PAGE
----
In his letter, Hodge describes a situation in which an intense push for profits combined with a high employee turnover rate and cozy relationships between executives at StarKist, Bumble Bee, and Chicken of the Sea, creating a price-exchange scheme that skirted into illegality.
Hodge slid into working with StarKist via his job at Del Monte Foods, which sold StarKist to South Korean conglomerate Dongwon Industries in 2008. At first, Hodge served as the liaison between StarKist and Del Monte, and after the sale, he became a full StarKist employee, running the firm’s sales team, at the request of Don Binotto, who Dongwon had appointed as StarKist’s CEO.
“Fish costs remained advantageous enough to allow us to be aggressive in the marketplace and still maintain a decent level of profitability. However, the increased profits were not enough to satisfy Dongwon. Ultimately, Don and Chairman Kim, Dongwon's leader, clashed and Don was let go at the end of 2010,” Hodge wrote. “In late 2011, Chuck Handford, the [vice president] of our trade marketing department, left the company to go to work for Don and his new venture. Then Joe Tuza, who was my counterpart as the [senior vice president] of marketing and trade marketing, was the next member of the original executive team to be let go by Dongwon. So, I was given the responsibility for trade marketing in addition to sales at that time.”
That’s when Hodge was brought into the inner circle of senior tuna industry executives who apparently had an agreement to share pricing information with each other on a regular basis.
“During the transition, we were in Joe's office. He told me, ‘You know we have these conversations with our competitors from time to time. Now that Chuck and I are gone, it's going to be your responsibility to handle this.’ He ultimately gave me the names and contact information for John Sawyer from Chicken of the Sea and Scott Cameron from Bumble Bee,” Hodge said.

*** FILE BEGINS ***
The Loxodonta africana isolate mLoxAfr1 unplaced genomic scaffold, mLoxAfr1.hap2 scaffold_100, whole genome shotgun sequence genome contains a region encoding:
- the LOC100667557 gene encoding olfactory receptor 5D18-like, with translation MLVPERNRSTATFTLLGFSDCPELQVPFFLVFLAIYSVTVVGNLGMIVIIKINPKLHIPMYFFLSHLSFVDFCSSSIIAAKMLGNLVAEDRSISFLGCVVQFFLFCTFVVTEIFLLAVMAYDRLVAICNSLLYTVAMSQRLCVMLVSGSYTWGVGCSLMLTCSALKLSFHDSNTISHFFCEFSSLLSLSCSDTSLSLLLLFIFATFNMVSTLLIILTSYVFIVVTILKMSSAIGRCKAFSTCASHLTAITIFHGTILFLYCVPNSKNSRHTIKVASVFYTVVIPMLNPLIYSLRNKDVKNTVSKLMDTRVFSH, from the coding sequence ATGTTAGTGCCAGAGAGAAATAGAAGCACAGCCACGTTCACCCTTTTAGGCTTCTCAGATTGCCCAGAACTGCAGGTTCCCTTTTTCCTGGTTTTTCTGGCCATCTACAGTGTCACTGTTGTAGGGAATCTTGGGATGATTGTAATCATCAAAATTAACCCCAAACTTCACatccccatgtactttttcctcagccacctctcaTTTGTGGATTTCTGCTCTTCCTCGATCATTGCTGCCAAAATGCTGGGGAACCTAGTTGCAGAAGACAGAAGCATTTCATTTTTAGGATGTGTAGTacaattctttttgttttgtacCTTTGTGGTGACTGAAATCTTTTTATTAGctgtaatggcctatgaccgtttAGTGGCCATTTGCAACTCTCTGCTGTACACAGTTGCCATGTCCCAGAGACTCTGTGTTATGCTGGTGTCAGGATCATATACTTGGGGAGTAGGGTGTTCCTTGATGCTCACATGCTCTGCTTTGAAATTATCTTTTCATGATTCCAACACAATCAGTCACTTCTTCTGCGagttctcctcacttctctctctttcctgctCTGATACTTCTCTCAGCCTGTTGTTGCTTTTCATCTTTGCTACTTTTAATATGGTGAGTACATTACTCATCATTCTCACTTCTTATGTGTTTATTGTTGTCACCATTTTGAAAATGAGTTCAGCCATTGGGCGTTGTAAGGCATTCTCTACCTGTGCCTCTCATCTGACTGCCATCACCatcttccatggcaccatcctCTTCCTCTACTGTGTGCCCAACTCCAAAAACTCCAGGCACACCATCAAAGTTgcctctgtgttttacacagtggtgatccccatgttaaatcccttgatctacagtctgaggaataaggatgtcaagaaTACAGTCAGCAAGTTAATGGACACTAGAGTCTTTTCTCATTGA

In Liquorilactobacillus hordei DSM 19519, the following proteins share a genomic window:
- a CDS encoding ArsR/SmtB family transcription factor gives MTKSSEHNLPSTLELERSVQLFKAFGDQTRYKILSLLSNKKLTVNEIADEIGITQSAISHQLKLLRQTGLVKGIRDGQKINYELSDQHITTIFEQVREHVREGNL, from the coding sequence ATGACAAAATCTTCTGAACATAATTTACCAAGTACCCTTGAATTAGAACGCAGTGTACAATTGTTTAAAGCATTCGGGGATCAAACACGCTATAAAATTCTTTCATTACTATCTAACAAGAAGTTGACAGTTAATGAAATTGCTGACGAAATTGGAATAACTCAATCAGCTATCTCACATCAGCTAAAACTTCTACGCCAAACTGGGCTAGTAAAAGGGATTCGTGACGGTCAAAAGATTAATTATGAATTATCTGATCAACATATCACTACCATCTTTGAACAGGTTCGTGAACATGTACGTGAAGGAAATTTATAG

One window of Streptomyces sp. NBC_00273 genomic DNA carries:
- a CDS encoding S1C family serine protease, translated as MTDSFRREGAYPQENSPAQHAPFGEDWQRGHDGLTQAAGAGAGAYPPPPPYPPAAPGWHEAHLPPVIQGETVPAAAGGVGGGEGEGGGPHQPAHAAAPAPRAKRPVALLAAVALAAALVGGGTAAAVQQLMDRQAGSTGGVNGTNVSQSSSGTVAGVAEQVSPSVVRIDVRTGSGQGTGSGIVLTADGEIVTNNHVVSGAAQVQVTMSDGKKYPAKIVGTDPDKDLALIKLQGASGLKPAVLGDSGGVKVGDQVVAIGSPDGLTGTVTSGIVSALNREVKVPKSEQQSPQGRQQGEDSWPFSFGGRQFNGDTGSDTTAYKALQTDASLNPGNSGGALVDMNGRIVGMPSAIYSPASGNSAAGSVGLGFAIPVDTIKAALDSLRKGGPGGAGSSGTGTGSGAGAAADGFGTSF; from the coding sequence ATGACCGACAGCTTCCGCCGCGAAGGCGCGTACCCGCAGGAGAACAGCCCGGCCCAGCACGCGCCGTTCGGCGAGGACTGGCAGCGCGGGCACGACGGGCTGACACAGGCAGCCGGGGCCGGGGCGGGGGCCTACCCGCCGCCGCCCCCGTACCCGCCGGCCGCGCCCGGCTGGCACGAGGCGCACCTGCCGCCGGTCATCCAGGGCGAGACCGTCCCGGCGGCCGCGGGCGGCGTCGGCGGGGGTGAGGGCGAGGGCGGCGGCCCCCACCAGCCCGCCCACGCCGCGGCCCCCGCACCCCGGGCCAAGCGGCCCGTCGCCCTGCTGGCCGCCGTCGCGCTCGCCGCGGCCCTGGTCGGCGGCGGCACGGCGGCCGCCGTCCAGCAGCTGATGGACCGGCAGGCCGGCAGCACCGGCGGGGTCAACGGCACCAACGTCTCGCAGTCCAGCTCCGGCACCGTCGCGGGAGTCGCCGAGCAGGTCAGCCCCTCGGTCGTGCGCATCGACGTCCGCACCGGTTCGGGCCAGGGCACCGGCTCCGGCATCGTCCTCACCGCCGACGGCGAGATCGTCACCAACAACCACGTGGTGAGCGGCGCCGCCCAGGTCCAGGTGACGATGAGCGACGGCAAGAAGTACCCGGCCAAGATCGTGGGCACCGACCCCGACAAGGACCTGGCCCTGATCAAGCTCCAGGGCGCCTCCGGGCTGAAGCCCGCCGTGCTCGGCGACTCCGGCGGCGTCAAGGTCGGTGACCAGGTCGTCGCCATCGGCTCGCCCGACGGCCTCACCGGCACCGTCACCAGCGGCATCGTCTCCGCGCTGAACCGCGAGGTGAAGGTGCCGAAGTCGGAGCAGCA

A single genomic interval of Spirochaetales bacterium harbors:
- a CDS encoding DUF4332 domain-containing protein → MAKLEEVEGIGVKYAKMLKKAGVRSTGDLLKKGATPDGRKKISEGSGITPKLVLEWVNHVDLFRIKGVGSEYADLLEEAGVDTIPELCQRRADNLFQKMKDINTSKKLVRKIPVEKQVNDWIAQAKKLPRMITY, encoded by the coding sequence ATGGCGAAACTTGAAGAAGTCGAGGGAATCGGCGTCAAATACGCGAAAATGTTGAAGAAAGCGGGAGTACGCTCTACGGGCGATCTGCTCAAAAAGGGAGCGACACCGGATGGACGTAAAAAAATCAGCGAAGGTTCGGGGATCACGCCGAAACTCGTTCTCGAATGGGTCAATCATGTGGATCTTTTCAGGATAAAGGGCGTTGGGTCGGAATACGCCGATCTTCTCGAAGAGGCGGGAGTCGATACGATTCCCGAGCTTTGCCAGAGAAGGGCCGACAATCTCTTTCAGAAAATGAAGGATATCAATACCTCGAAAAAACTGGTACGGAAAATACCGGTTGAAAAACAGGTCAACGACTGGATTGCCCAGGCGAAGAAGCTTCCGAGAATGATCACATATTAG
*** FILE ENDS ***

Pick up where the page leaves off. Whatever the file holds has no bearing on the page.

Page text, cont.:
Hodge wrote that he wasn’t surprised at receiving this information.
“I didn't think much of it at the time because, as Joe said, ‘you know we have these conversations.’ It was never a secret around the company. I knew it had been going on for years even though I certainly didn't know the extent and/or the substance of what those conversations entailed. I just know that they happened,” he wrote. “From my sales side, it was usually just a simple question to Chuck or Joe regarding whether we had competitive information, or confirmation, on something and they would respond accordingly. I never asked anything more detailed than that. Sometimes Joe would come back from a meeting with some of the competitors and give me an overview of where we stood versus them on certain aspects of the business.”